Centre College President (1827-1830)
Gideon Blackburn was born on August 27, 1772, in Augusta County, Virginia. Orphaned when he was eleven, Blackburn was able, through hard work, to gain an education. By day he studied for the ministry at the Martin Academy under Dr. Robert Henderson, and at night worked in a local saw mill. Later he worked for several months as a surveyor, being paid fourteen horses. Selling them, and paying off his debts, Blackburn used the remaining money to pay his way through Dickinson College. Blackburn moved to Washington County, Tennessee, in 1790, where he continued his studies for the ministry. In 1792 he was licensed to preach by the Abingdon Presbytery, and served as pastor to several churches in eastern Tennessee.
In 1804, after raising funds and gaining the approval of President John Adams, Blackburn began missionary work among the Cherokees, and opening a school for Cherokee children. By 1810, however, the hardships of frontier living and the drain on his personal finances caused him to resign his mission. He moved to western Tennessee, serving as head of Harpeth Academy in Franklin and later Independent Academy. In 1814, Blackburn organized a Presbyterian church in Nashville, and in 1818 founded the first Presbyterian church in the Alabama Territory (Huntsville). Blackburn gained a reputation for his flamboyant sermons, once holding 1500 people enthralled as he preached for two hours outdoors in a rainstorm. In 1823 he accepted a pastorate in Louisville, and on August 1, 1827, was elected president of Centre College. He found the school in grave difficulties, but his fame and talent for gathering support served to raise funds and boost the stature of the young college. On October 26, 1830, Blackburn resigned the presidency, returning to preaching, and acting as an agent for the Kentucky State Temperance Society.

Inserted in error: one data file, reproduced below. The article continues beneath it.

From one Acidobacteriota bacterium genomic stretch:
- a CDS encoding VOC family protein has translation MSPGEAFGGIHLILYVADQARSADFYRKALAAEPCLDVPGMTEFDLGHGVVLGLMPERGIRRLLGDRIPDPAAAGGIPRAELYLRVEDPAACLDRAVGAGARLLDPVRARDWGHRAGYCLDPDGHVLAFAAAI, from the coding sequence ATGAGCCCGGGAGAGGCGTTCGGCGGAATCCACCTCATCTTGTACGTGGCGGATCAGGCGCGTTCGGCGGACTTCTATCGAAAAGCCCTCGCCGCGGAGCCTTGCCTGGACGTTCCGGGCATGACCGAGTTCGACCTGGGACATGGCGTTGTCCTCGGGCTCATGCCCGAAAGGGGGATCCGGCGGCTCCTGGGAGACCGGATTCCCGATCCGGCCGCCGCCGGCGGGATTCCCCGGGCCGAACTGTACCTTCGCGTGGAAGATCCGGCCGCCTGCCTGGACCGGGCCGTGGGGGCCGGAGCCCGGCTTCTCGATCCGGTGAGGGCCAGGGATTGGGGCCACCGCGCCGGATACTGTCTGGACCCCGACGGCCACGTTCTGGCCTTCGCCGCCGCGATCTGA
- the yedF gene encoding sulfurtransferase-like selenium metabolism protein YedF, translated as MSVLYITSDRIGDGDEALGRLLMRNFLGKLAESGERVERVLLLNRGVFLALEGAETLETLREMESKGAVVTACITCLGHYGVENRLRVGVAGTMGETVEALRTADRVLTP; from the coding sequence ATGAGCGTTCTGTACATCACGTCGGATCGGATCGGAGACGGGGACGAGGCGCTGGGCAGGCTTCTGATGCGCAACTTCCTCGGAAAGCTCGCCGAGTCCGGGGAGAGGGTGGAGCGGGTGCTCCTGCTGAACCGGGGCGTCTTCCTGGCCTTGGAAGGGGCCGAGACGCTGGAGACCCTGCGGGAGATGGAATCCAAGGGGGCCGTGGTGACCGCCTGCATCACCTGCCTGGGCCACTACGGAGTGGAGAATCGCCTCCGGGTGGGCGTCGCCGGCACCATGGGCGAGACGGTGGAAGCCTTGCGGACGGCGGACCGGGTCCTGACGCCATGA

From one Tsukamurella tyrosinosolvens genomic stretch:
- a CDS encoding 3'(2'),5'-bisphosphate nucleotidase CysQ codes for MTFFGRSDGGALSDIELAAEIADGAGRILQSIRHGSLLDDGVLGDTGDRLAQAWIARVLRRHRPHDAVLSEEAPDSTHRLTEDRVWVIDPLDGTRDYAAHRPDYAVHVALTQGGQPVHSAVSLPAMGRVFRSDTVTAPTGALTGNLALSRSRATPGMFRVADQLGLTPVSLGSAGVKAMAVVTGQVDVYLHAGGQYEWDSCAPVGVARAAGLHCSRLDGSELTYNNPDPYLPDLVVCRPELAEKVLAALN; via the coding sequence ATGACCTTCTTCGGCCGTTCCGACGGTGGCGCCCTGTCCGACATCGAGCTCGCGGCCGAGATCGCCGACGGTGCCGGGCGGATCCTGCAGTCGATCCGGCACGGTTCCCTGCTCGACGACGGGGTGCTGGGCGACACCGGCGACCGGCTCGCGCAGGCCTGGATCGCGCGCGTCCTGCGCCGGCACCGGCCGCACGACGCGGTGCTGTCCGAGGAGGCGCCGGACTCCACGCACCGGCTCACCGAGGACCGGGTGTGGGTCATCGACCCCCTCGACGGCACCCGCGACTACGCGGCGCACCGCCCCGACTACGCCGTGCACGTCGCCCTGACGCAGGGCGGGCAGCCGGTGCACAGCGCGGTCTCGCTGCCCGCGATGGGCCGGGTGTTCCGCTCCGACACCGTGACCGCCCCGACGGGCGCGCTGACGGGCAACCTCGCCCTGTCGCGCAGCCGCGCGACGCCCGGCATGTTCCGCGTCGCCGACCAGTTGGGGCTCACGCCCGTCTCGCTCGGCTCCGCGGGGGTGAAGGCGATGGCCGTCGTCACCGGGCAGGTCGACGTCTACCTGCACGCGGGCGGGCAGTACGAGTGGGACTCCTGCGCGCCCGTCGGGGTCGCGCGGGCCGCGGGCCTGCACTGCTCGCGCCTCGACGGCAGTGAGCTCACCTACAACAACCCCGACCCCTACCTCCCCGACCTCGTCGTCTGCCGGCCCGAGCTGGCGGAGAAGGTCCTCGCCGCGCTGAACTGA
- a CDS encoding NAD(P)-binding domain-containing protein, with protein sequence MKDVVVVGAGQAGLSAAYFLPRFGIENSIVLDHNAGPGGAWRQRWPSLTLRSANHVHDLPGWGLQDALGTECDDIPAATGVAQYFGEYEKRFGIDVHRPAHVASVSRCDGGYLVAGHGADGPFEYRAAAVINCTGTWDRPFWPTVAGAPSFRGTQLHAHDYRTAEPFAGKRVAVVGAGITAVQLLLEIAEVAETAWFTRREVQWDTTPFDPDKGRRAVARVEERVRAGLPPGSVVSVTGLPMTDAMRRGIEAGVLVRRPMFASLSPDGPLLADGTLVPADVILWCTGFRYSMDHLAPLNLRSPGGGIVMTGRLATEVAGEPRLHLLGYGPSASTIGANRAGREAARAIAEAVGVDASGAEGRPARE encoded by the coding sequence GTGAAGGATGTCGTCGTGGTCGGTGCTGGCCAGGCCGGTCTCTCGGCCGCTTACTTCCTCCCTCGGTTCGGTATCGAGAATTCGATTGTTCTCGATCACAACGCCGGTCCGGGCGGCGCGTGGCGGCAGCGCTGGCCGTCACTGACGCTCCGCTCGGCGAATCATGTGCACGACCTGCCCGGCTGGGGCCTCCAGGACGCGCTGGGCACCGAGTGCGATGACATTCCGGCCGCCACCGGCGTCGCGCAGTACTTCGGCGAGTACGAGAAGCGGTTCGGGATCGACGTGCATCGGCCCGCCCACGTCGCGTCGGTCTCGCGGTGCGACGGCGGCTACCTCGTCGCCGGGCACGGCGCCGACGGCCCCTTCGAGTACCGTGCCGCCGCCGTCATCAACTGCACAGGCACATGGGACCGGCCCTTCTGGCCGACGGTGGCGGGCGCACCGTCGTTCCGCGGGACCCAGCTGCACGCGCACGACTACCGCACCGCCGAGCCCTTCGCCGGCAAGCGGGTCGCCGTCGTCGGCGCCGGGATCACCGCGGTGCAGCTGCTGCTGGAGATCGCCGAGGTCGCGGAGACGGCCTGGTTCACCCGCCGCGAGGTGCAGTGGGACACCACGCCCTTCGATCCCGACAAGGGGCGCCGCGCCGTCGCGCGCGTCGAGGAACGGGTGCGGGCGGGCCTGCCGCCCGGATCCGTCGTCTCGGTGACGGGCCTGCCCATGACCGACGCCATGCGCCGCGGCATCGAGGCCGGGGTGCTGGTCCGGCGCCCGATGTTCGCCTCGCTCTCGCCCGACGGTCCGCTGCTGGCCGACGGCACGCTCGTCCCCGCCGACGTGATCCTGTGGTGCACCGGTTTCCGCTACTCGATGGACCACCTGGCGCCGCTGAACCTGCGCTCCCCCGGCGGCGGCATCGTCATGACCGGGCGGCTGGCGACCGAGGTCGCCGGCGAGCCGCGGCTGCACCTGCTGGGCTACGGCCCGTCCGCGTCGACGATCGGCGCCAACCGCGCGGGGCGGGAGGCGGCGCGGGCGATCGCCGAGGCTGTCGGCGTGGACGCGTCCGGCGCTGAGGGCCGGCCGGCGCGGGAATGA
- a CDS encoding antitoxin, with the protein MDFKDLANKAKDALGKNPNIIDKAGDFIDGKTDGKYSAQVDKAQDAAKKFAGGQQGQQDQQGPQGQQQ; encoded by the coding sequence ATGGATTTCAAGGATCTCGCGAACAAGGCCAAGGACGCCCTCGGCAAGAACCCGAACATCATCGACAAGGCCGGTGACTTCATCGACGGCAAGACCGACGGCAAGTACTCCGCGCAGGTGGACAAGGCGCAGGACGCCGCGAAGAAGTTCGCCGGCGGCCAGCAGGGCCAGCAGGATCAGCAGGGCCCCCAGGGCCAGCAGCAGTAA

Because of his success as a money raiser, Blackburn was invited to Illinois in 1833, and given the task of raising funds for Illinois College. Later he was involved in raising an endowment for a school at Carlinville, Illinois. Blackburn died on August 23, 1838 before the school could be founded. The institution he planned for was not opened until 1857. Beginning as a primary school, it later became Blackburn Theological Seminary, and when the theological courses were discontinued, Blackburn College.
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